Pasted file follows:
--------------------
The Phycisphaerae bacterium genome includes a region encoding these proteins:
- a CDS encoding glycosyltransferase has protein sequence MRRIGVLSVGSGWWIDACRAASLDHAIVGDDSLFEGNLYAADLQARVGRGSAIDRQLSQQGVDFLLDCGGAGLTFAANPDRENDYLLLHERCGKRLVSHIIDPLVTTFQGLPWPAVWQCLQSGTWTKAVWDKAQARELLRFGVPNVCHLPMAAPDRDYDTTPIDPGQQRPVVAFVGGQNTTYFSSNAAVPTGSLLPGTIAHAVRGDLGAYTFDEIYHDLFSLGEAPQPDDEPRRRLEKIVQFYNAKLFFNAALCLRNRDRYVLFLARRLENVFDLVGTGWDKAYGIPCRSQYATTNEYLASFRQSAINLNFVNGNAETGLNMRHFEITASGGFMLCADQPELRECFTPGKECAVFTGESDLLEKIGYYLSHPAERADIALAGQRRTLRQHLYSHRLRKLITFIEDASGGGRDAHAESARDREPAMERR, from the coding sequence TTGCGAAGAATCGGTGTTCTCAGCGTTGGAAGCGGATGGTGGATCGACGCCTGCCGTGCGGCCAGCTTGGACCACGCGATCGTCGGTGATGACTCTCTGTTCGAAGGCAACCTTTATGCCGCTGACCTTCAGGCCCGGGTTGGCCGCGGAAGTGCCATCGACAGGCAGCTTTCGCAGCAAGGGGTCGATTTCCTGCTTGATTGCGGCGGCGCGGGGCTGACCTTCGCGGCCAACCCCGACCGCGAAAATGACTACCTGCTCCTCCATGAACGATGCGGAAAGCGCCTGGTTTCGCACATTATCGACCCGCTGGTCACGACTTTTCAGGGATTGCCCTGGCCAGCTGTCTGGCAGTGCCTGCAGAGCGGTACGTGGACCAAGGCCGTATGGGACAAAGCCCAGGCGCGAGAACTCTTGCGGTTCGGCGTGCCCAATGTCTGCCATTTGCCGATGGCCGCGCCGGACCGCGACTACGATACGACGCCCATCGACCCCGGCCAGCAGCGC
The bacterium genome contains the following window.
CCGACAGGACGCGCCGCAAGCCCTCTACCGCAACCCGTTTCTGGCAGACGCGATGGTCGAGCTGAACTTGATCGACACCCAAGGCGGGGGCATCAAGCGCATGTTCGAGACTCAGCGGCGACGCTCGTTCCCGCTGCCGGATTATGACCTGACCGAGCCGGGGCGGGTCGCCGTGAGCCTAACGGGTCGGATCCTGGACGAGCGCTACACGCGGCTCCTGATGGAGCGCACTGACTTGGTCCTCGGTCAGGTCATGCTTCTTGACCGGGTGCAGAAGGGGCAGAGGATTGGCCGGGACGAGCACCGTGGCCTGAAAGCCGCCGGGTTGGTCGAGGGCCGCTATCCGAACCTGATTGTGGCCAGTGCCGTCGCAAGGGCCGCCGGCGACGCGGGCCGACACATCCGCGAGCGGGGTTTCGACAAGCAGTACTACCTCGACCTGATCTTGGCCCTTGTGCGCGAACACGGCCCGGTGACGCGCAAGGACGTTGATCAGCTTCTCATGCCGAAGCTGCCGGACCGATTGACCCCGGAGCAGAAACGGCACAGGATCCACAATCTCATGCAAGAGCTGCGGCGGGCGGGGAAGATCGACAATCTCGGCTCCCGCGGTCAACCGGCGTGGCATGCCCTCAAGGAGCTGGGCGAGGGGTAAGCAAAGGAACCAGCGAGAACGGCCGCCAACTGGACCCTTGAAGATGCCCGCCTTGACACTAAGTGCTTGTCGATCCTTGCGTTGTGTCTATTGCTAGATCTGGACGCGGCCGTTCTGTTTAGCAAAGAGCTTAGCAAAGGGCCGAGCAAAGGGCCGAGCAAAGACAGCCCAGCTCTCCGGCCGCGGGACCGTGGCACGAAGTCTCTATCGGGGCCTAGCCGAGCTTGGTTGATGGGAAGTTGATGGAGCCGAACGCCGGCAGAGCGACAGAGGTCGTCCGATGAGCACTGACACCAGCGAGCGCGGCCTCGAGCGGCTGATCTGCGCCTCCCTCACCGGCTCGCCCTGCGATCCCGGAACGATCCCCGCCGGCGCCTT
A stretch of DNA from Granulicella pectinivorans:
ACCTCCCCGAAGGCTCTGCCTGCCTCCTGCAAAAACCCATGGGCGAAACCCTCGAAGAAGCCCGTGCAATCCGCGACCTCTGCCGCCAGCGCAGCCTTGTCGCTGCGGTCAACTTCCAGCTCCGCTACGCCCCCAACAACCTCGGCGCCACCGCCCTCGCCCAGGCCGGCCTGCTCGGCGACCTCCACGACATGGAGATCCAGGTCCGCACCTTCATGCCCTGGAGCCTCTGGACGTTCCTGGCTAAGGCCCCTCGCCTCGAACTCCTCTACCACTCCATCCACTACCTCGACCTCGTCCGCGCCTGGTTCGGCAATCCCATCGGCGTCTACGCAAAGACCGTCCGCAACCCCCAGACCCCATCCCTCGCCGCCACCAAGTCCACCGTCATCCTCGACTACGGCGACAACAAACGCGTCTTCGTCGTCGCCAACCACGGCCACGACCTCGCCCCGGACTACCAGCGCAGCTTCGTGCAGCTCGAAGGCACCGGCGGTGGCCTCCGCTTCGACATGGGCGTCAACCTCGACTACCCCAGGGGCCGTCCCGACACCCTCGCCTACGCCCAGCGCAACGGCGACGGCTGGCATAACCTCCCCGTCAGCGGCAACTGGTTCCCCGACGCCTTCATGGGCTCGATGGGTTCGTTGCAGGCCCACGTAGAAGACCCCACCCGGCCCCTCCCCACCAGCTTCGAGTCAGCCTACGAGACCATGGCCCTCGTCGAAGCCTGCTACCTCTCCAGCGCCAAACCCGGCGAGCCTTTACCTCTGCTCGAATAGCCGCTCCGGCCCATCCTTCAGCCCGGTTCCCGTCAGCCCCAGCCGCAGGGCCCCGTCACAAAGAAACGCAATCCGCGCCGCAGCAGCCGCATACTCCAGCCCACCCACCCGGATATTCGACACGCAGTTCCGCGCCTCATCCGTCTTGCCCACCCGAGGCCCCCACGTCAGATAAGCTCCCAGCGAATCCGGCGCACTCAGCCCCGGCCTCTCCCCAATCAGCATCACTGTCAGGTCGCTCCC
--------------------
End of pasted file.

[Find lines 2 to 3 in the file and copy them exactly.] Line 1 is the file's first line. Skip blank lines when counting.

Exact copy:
- a CDS encoding glycosyltransferase has protein sequence MRRIGVLSVGSGWWIDACRAASLDHAIVGDDSLFEGNLYAADLQARVGRGSAIDRQLSQQGVDFLLDCGGAGLTFAANPDRENDYLLLHERCGKRLVSHIIDPLVTTFQGLPWPAVWQCLQSGTWTKAVWDKAQARELLRFGVPNVCHLPMAAPDRDYDTTPIDPGQQRPVVAFVGGQNTTYFSSNAAVPTGSLLPGTIAHAVRGDLGAYTFDEIYHDLFSLGEAPQPDDEPRRRLEKIVQFYNAKLFFNAALCLRNRDRYVLFLARRLENVFDLVGTGWDKAYGIPCRSQYATTNEYLASFRQSAINLNFVNGNAETGLNMRHFEITASGGFMLCADQPELRECFTPGKECAVFTGESDLLEKIGYYLSHPAERADIALAGQRRTLRQHLYSHRLRKLITFIEDASGGGRDAHAESARDREPAMERR, from the coding sequence TTGCGAAGAATCGGTGTTCTCAGCGTTGGAAGCGGATGGTGGATCGACGCCTGCCGTGCGGCCAGCTTGGACCACGCGATCGTCGGTGATGACTCTCTGTTCGAAGGCAACCTTTATGCCGCTGACCTTCAGGCCCGGGTTGGCCGCGGAAGTGCCATCGACAGGCAGCTTTCGCAGCAAGGGGTCGATTTCCTGCTTGATTGCGGCGGCGCGGGGCTGACCTTCGCGGCCAACCCCGACCGCGAAAATGACTACCTGCTCCTCCATGAACGATGCGGAAAGCGCCTGGTTTCGCACATTATCGACCCGCTGGTCACGACTTTTCAGGGATTGCCCTGGCCAGCTGTCTGGCAGTGCCTGCAGAGCGGTACGTGGACCAAGGCCGTATGGGACAAAGCCCAGGCGCGAGAACTCTTGCGGTTCGGCGTGCCCAATGTCTGCCATTTGCCGATGGCCGCGCCGGACCGCGACTACGATACGACGCCCATCGACCCCGGCCAGCAGCGC
The bacterium genome contains the following window.